Modifying the chatbot
Only the developer access token actually has the rights to modify the chatbot's behavior. That is, if you wish to add, update or delete intents and entities, you need to use the developer access token.
As a result, it is much more important to ensure you don't provide your Developer Access Token to untrusted entities. Now you need to decide who is and is not untrusted, but if you wish to have only one takeaway from this post, it should be:
Someone who has access to your Developer Access Token can delete your entire chatbot from API.AI. It does not matter if it is in the middle of an important conversation with your customer. Needless to say, if you are doing commercial transactions using your chatbot, this is a really major concern.
Regenerating the key
As a consequence, you can also see that it is possible to regenerate the client access key. When you click on the regenerate and create a new Client Access Token, the old key will not be usable anymore. You should do this if, according to the documentation, "your client access token is compromised".
Client Access Token can trigger intents
I don't know if this is just an intentional feature, but the interesting thing is: the Client Access Token has the rights to trigger intents by using their Event field.
Is this a potential security concern? I am not sure. For one thing, I think most people leave their Default Welcome Intent as it is, which means the WELCOME event can probably be triggered by anyone with access to your client key. If the same person also has access to the way you generate sessionIDs for your chatbot, they could in theory cause some havoc.
Don't build a custom web UI for API.AI on a static website
This is probably going a bit too deep into this topic, but for those who are interested, you can see this follows from the previous paragraph. By definition, a static website such as that hosted on GitHub Pages exposes all the code (including the client key and the sessionID generating code). It may not be too hard for someone to inspect the code and start messing around with others who are using the chatbot. (This might still not be a major problem but it is good to be aware of the general concerns).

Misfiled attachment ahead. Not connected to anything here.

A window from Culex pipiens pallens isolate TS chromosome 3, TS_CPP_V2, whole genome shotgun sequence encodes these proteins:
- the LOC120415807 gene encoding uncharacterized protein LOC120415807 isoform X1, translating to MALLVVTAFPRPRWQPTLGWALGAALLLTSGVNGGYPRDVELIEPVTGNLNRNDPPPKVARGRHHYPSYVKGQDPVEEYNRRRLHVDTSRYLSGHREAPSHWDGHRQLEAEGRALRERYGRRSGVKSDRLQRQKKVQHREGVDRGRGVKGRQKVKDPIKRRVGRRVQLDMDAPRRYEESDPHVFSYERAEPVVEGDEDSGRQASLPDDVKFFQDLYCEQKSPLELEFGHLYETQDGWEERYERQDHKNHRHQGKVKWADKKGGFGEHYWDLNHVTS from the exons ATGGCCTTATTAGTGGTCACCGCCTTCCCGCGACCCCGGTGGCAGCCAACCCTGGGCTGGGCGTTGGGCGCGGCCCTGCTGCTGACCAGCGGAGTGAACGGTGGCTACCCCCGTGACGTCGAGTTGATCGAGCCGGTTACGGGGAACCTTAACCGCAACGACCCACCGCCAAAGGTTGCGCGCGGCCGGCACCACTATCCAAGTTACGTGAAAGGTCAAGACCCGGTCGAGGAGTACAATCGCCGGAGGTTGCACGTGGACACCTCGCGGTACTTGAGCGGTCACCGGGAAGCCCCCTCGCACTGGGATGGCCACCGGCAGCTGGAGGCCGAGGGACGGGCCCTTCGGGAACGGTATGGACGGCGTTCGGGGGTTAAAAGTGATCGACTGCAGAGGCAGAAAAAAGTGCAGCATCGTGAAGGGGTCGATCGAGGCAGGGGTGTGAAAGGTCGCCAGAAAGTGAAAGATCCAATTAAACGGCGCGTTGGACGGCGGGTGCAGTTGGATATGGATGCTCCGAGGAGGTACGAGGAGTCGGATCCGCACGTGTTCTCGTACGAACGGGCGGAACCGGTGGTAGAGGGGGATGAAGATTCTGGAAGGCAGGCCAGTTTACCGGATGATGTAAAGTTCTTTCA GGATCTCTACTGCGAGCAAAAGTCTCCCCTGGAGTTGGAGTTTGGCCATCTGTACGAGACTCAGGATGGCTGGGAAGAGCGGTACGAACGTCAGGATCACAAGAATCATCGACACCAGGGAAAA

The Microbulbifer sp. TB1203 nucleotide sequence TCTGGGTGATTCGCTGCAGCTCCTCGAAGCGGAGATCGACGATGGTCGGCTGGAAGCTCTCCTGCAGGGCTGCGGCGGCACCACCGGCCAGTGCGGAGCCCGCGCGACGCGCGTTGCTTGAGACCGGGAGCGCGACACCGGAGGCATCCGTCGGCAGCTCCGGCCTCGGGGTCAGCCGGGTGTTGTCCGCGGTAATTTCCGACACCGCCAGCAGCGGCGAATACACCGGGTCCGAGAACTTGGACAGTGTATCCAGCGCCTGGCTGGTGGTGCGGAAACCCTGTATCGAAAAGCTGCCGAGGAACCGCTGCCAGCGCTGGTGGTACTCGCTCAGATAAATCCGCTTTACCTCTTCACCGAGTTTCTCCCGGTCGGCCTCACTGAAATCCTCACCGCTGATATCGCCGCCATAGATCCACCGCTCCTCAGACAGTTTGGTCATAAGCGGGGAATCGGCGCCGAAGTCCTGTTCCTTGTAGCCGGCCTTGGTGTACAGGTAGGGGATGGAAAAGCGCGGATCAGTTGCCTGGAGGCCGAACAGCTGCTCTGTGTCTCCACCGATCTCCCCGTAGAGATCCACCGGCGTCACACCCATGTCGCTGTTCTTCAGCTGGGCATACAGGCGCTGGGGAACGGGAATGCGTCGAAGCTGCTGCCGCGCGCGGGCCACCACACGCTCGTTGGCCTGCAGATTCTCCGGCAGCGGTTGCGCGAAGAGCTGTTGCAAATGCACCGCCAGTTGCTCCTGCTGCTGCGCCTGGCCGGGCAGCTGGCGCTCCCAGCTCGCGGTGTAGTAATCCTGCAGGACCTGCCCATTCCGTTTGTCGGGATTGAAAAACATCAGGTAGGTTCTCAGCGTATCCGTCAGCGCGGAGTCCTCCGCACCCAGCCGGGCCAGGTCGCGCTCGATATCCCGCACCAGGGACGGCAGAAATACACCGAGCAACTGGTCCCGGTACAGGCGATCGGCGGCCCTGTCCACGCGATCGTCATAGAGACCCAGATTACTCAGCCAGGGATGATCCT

Which key to use for which API call?
Now this is an interesting question. One would suppose that everything the Client Access Token can do, the Developer Access Token should be able to do. But the converse is definitely not true. Does this mean the Developer Access Token is just a superset of the Client Access Token?
The API.AI documentation does give us some hints.
For methods which can change the behavior of the entire chatbot, such as for example intent modification you need to use the developer access token.
For methods which are safe and won't change the behavior of the entire chatbot, the documentation simply says "YOUR_ACCESS_TOKEN" which means you can use either DAT or CAT.
Now comes the interesting question. Is there a REST API call which can only be done using the CAT but not the DAT? Actually, in the documentation there seems to be a hint of one such call: updating the /userEntities (line breaks added for clarity)
curl -X POST -k -H "Content-Type: application/json" -H
"Authorization: Bearer CLIENT_ACCESS_TOKEN"
So I set up a little experiment using a test chatbot (let me know if you would like to know how I did it in the comments below, I will write it in a different post).
As it turns out, the mention of the CLIENT_ACCESS_TOKEN is only a nudge towards best practices. The developer access token definitely does have the right to do the same API calls which are relevant to /userEntities also.
So based on whatever experiments I have conducted till now, it is fair to assume that the DEVELOPER_ACCESS_TOKEN is a proper superset of the CLIENT_ACCESS_TOKEN.
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